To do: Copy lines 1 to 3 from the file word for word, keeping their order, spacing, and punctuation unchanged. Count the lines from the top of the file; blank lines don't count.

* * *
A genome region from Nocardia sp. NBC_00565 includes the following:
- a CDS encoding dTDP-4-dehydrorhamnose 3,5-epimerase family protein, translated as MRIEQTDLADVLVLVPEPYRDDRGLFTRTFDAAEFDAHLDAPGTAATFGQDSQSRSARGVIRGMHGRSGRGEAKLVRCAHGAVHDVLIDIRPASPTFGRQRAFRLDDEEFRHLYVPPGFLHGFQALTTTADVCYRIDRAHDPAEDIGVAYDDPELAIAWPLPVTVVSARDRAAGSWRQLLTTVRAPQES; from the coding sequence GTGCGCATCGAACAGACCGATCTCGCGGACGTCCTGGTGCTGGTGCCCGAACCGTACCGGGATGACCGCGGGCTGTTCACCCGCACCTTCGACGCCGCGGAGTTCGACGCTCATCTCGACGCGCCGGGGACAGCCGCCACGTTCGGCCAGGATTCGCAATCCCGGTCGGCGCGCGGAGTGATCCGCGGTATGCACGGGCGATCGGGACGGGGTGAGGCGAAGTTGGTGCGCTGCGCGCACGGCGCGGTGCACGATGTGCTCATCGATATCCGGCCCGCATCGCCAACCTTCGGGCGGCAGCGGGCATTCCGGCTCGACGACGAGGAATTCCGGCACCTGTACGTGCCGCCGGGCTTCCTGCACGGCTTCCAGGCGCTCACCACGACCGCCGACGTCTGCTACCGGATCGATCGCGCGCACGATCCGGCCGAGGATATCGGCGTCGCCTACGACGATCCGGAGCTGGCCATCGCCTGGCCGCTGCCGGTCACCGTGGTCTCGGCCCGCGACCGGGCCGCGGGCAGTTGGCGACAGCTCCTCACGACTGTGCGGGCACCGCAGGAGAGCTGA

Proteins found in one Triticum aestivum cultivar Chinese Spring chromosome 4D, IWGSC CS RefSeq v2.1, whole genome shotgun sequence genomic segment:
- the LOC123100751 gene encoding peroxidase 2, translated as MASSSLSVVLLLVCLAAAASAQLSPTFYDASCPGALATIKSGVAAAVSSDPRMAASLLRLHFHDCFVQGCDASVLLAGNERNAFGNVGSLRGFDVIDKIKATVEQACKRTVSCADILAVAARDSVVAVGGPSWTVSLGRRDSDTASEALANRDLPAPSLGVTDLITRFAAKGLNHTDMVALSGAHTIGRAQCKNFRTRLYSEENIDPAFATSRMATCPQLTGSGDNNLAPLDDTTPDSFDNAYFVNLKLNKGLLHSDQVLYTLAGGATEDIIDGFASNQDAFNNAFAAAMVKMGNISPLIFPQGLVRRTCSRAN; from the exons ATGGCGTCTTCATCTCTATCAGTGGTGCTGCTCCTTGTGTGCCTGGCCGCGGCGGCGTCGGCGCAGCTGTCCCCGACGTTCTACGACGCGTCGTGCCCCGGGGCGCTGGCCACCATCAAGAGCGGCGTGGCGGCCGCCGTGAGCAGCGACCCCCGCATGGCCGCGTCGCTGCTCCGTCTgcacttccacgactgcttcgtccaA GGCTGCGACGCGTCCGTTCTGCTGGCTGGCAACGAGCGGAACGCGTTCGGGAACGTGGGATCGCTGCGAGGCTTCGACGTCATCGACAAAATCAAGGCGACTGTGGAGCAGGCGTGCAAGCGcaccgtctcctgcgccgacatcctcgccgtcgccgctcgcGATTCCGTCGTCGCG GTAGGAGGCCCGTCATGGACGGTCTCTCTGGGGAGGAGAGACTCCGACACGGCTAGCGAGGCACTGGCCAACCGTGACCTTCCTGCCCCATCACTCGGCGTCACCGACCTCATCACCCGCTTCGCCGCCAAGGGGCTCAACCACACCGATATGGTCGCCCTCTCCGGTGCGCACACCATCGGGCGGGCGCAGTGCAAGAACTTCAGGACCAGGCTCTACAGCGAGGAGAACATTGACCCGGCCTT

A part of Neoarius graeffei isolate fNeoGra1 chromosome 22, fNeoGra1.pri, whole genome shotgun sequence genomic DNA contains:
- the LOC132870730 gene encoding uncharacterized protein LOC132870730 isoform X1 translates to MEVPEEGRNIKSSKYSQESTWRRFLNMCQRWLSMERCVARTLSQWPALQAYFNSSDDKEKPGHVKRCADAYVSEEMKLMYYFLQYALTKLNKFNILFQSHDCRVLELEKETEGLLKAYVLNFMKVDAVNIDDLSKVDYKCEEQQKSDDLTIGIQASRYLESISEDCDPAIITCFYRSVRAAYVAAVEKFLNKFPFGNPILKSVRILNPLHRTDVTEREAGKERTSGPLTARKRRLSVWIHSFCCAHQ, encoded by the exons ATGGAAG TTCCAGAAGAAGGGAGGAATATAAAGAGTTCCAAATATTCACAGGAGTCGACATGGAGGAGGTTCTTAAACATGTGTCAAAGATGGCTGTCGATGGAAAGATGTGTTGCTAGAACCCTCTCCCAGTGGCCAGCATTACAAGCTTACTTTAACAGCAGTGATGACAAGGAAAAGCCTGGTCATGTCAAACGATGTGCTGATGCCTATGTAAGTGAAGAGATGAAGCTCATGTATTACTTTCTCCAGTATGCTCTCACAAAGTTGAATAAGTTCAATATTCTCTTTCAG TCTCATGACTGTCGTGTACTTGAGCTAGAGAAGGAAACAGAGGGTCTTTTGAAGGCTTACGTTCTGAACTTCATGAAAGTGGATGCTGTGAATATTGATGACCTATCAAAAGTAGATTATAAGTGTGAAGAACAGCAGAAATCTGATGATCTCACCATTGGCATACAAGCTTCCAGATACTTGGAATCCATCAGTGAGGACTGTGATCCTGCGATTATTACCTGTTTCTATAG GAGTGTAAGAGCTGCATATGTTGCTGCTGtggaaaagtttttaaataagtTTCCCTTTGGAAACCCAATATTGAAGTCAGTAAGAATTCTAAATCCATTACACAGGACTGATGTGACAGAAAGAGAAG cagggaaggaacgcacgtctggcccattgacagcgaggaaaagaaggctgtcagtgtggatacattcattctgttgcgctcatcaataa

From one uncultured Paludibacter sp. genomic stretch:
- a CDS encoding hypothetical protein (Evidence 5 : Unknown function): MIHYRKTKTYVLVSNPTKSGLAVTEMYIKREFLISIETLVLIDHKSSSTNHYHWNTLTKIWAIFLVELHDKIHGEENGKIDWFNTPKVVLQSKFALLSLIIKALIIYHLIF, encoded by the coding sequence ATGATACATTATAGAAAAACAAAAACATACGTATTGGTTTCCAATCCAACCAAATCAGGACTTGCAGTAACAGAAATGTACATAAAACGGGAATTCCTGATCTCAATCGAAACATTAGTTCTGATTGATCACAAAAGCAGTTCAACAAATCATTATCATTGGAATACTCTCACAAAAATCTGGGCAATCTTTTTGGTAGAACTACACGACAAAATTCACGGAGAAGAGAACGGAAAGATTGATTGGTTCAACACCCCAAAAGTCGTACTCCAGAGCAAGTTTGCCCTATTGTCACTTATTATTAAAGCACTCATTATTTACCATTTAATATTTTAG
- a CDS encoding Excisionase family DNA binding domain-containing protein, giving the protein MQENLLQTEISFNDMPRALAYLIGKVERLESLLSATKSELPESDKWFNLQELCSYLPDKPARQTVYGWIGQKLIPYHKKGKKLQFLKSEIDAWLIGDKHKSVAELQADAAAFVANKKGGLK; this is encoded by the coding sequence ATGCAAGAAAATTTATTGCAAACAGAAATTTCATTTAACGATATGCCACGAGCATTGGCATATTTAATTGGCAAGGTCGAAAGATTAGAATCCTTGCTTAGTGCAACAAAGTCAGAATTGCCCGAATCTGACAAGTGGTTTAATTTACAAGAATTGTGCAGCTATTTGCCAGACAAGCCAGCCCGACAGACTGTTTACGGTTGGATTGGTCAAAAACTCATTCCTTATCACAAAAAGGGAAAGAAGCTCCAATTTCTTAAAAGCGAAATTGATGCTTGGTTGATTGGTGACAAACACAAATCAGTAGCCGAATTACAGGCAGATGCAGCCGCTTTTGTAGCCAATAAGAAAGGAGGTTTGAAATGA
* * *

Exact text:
A genome region from Nocardia sp. NBC_00565 includes the following:
- a CDS encoding dTDP-4-dehydrorhamnose 3,5-epimerase family protein, translated as MRIEQTDLADVLVLVPEPYRDDRGLFTRTFDAAEFDAHLDAPGTAATFGQDSQSRSARGVIRGMHGRSGRGEAKLVRCAHGAVHDVLIDIRPASPTFGRQRAFRLDDEEFRHLYVPPGFLHGFQALTTTADVCYRIDRAHDPAEDIGVAYDDPELAIAWPLPVTVVSARDRAAGSWRQLLTTVRAPQES; from the coding sequence GTGCGCATCGAACAGACCGATCTCGCGGACGTCCTGGTGCTGGTGCCCGAACCGTACCGGGATGACCGCGGGCTGTTCACCCGCACCTTCGACGCCGCGGAGTTCGACGCTCATCTCGACGCGCCGGGGACAGCCGCCACGTTCGGCCAGGATTCGCAATCCCGGTCGGCGCGCGGAGTGATCCGCGGTATGCACGGGCGATCGGGACGGGGTGAGGCGAAGTTGGTGCGCTGCGCGCACGGCGCGGTGCACGATGTGCTCATCGATATCCGGCCCGCATCGCCAACCTTCGGGCGGCAGCGGGCATTCCGGCTCGACGACGAGGAATTCCGGCACCTGTACGTGCCGCCGGGCTTCCTGCACGGCTTCCAGGCGCTCACCACGACCGCCGACGTCTGCTACCGGATCGATCGCGCGCACGATCCGGCCGAGGATATCGGCGTCGCCTACGACGATCCGGAGCTGGCCATCGCCTGGCCGCTGCCGGTCACCGTGGTCTCGGCCCGCGACCGGGCCGCGGGCAGTTGGCGACAGCTCCTCACGACTGTGCGGGCACCGCAGGAGAGCTGA

Proteins found in one Triticum aestivum cultivar Chinese Spring chromosome 4D, IWGSC CS RefSeq v2.1, whole genome shotgun sequence genomic segment: